Moscow profits from Albania instability and protests

By Janusz Bugajski

 Russia will be the main international beneficiary if Albania slides toward domestic conflict and instability. Moscow thrives on political crises in any European state. It can increase its various influences wheninstitutions weaken, law and order breaks down, conflicting political factionsbecome more receptive to outside assistance, and Western powers are embroiled in conflict management.

At the level of propaganda and disinformation, Russia will depict political violence or institutional breakdown in Albania as another failure of the West.  Such a destructive scenario will be used by the Kremlin to amplify the message that NATO membership cannot ensure security and that the European Union cannot promote prosperity.

Russian-owned media outlets, fellow travelers in Western states, and pro-Moscow influencers in extensive social networks will question and undermine the continuing existence of NATO. They will also dismiss the rationale of maintaining a close relationship with the United States. If a staunchly pro-American Albania cannot ensure its security and stability with US assistancethen allegedly no country can rely on Washington as its close friend and ally.

At the regional level, an unstable Albania will assist Moscow in its campaign to destabilize and delegitimize Kosova as an independent state. Kremlin officials will encourage Serbian nationalism and Belgrade’s claims to Kosovar territory on the pretext of preventing another Albania scenario in Kosova. Moreover, talks between Belgrade and Prishtina on bilateral normalization could be frozen indefinitely.

Moscow would also use the Albania crisis to destabilize North Macedonia and prevent its entry into NATO. Russian media and state officials will encourage Macedonian nationalism as self-defense against alleged Albanian radicalization and seek to undermine inter-ethnic relations and the coalition government in Skopje. They will depict NATO entry as a recipe for even greater conflict that cannot preclude a potential attack on state borders.

Instability can also be exported to Montenegro, as Putin may seek revenge for his failed coup against the pro-Western government in October 2016. Militancy can be encouraged among all ethnic groups to weaken the Montenegrin state and assistance to pro-Russian Serbian nationalists could be intensified.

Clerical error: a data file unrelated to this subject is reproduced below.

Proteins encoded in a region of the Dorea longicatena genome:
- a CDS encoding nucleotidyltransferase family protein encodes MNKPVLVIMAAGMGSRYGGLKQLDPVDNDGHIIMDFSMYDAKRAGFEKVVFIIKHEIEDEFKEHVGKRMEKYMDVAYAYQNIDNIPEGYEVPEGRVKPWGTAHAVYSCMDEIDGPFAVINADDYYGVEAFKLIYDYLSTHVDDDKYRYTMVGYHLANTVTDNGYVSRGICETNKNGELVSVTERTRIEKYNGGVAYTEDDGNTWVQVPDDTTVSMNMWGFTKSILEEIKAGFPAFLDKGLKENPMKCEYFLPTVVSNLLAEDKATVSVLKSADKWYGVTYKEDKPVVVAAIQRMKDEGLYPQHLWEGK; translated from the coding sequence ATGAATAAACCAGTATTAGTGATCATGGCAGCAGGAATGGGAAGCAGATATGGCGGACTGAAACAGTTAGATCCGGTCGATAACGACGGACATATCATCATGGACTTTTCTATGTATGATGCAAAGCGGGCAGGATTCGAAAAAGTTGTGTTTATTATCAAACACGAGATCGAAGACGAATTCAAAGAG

Since the collapse of communism in the early 1990s, Russia has greatly expanded its diplomatic and espionage presence in Albania. As in other European states, Moscow pursues the penetration of local intelligence services, business associations, political circles, media organizations, academic networks, and civil society groups.

With or without a full-blown conflict in Albania, Moscow is seeking tointensify its links with various political, economic, and social actorsin order to undermine support for NATO and the EU. In the event of institutional crisis and threats to democracy in vulnerable European states it will exploit those political figures who favor more authoritarian methods of rule or sponsor armed self-defense groups in various parts of the country to undermine the central government. At some point, Moscow can even interject itself as a mediator or peacekeeper ifstate authority breaks down.

Albania is certainly not immune to corrupt money or to penetration by criminal organizations linked with Russian intelligence services. They will use the opportunity of political uncertainty, social unrest, and a weak legal system to expand their reach and bribe or blackmail their political targets.

A major target of Russian subversion in the Balkans are young people who may have little or no memory of communism or Sovietism. They can prove more vulnerable than older generations to Moscow’s disinformation through financial incentives and political tourism.This is reminiscent of how Salafist preachers entrap young religious Muslims in their webs of anti-Western propaganda and violent activism.

For instance, the Russian embassy in Tirana cultivates social and cultural ties with talented young Albanians andis grooming them as future supporters of Kremlin policies. This is evident in the state-sponsored “International Youth Forum” program that brings young well-educated Albanians and other youths from the Balkans to Sochi in Russia where they receive a strong dose of indoctrination reminiscent of Soviet days.

Moscow will also continue to pursue inroads into the Albanian media, calculating that it can undermine popular pro-Americanism and political and military commitments to NATO. There would be few greater prizes for Moscow in the Balkans than to turn Albania from a dependable American ally to an unstable internally conflicted nation on which NATO can no longer rely and which the EU does not want.
Moscow profits from Albania instability and protests Moscow profits from Albania instability and protests Monday, June 17, 2019 Rating: 5
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